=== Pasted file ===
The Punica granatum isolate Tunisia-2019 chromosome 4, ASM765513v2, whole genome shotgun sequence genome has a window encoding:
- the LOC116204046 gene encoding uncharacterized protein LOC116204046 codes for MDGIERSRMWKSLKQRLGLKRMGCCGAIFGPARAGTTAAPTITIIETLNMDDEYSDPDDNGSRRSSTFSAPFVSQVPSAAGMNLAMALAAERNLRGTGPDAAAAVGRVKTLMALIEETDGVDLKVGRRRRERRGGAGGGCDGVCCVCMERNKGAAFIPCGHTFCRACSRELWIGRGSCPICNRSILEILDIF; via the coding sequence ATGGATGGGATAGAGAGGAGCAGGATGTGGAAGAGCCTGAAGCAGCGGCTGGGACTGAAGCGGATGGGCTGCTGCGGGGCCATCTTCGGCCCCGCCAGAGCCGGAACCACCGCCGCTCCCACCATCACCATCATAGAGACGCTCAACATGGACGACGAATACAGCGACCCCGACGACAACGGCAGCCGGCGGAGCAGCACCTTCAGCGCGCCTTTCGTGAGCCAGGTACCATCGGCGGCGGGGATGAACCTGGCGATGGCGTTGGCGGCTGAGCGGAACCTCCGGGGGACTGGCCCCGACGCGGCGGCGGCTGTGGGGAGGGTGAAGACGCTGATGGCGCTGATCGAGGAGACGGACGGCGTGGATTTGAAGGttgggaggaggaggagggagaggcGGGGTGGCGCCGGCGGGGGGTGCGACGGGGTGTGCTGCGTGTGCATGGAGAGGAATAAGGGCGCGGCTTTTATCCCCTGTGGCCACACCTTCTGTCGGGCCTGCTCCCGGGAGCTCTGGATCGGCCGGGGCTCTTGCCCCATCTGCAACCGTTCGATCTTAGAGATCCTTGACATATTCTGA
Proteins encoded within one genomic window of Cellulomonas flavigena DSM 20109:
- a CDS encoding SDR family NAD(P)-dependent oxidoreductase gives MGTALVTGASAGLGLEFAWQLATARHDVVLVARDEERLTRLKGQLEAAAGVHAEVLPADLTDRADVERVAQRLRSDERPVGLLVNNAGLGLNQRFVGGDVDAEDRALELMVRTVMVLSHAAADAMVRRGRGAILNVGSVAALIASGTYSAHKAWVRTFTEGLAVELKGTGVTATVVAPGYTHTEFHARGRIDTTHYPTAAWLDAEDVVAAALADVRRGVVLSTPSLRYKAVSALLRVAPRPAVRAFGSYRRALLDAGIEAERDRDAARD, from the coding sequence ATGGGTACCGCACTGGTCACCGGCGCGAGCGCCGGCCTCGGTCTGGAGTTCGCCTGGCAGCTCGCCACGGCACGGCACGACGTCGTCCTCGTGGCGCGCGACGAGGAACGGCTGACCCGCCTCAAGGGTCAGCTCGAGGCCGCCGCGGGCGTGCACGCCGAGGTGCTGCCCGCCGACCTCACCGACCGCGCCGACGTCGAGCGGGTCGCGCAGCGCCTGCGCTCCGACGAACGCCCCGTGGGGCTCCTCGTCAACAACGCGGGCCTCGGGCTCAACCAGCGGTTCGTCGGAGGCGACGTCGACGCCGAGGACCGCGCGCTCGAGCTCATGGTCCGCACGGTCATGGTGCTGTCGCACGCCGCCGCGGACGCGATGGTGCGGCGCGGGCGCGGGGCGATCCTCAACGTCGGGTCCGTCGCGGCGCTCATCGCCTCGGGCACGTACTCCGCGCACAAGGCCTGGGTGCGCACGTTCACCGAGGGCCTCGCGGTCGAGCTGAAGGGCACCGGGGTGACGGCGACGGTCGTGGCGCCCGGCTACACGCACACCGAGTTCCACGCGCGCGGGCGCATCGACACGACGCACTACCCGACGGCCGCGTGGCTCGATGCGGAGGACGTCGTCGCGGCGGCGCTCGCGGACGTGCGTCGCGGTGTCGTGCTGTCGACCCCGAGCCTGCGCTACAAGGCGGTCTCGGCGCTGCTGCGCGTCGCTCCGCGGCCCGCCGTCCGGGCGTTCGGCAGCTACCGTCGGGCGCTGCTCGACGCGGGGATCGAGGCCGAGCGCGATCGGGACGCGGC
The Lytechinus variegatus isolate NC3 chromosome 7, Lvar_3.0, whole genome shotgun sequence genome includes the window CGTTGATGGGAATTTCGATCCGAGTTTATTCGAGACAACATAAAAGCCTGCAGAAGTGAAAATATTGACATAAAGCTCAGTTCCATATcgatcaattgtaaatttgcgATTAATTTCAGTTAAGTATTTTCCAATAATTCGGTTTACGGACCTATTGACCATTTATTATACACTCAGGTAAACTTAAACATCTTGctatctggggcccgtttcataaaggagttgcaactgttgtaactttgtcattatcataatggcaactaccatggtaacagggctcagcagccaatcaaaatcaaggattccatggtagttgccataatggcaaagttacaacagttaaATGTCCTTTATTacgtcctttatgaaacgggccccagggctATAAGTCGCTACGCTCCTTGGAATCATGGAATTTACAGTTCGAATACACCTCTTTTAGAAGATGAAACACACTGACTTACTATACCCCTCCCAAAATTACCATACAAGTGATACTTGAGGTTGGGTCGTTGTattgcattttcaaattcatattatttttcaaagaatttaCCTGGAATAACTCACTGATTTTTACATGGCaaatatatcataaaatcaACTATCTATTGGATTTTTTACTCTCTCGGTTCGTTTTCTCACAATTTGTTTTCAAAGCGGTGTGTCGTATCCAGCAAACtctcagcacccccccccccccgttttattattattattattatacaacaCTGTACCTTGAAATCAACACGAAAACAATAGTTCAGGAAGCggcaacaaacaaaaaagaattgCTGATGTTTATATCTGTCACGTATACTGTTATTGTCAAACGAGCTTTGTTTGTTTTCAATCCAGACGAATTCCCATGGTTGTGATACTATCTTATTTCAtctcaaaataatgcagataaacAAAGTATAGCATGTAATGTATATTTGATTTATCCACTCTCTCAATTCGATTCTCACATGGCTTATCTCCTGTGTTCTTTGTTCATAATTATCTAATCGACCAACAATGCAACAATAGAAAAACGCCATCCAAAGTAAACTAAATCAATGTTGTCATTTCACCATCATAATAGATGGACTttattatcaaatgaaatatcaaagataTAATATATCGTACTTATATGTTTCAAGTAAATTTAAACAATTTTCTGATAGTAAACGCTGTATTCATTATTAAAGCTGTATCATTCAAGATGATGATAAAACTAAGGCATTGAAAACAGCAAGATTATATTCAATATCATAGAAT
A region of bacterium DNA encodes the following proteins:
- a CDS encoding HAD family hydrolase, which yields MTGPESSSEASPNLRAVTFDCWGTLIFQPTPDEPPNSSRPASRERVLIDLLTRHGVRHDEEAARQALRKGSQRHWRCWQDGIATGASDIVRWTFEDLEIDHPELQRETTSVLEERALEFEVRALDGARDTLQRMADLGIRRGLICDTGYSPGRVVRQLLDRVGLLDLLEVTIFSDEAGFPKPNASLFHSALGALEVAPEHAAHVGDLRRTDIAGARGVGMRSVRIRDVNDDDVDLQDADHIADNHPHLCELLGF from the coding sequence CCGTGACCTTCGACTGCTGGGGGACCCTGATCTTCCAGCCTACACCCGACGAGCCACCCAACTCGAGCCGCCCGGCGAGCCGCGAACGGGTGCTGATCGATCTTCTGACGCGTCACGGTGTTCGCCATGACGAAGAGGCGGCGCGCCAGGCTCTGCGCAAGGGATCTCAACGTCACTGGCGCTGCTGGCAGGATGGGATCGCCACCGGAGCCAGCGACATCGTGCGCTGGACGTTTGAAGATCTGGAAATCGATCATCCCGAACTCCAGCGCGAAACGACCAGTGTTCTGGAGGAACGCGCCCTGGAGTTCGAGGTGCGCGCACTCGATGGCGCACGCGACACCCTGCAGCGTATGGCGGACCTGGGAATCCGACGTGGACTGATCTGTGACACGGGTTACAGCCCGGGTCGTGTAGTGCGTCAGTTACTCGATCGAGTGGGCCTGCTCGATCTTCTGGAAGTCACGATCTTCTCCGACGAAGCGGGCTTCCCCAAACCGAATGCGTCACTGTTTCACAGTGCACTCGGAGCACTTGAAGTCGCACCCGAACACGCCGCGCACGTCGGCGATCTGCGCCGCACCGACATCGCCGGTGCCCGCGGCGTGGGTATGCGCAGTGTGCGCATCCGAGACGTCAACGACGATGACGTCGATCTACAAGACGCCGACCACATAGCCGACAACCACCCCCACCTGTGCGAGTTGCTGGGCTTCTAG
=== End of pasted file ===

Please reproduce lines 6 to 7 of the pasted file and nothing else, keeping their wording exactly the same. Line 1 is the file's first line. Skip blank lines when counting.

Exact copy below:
A region of bacterium DNA encodes the following proteins:
- a CDS encoding HAD family hydrolase, which yields MTGPESSSEASPNLRAVTFDCWGTLIFQPTPDEPPNSSRPASRERVLIDLLTRHGVRHDEEAARQALRKGSQRHWRCWQDGIATGASDIVRWTFEDLEIDHPELQRETTSVLEERALEFEVRALDGARDTLQRMADLGIRRGLICDTGYSPGRVVRQLLDRVGLLDLLEVTIFSDEAGFPKPNASLFHSALGALEVAPEHAAHVGDLRRTDIAGARGVGMRSVRIRDVNDDDVDLQDADHIADNHPHLCELLGF from the coding sequence CCGTGACCTTCGACTGCTGGGGGACCCTGATCTTCCAGCCTACACCCGACGAGCCACCCAACTCGAGCCGCCCGGCGAGCCGCGAACGGGTGCTGATCGATCTTCTGACGCGTCACGGTGTTCGCCATGACGAAGAGGCGGCGCGCCAGGCTCTGCGCAAGGGATCTCAACGTCACTGGCGCTGCTGGCAGGATGGGATCGCCACCGGAGCCAGCGACATCGTGCGCTGGACGTTTGAAGATCTGGAAATCGATCATCCCGAACTCCAGCGCGAAACGACCAGTGTTCTGGAGGAACGCGCCCTGGAGTTCGAGGTGCGCGCACTCGATGGCGCACGCGACACCCTGCAGCGTATGGCGGACCTGGGAATCCGACGTGGACTGATCTGTGACACGGGTTACAGCCCGGGTCGTGTAGTGCGTCAGTTACTCGATCGAGTGGGCCTGCTCGATCTTCTGGAAGTCACGATCTTCTCCGACGAAGCGGGCTTCCCCAAACCGAATGCGTCACTGTTTCACAGTGCACTCGGAGCACTTGAAGTCGCACCCGAACACGCCGCGCACGTCGGCGATCTGCGCCGCACCGACATCGCCGGTGCCCGCGGCGTGGGTATGCGCAGTGTGCGCATCCGAGACGTCAACGACGATGACGTCGATCTACAAGACGCCGACCACATAGCCGACAACCACCCCCACCTGTGCGAGTTGCTGGGCTTCTAG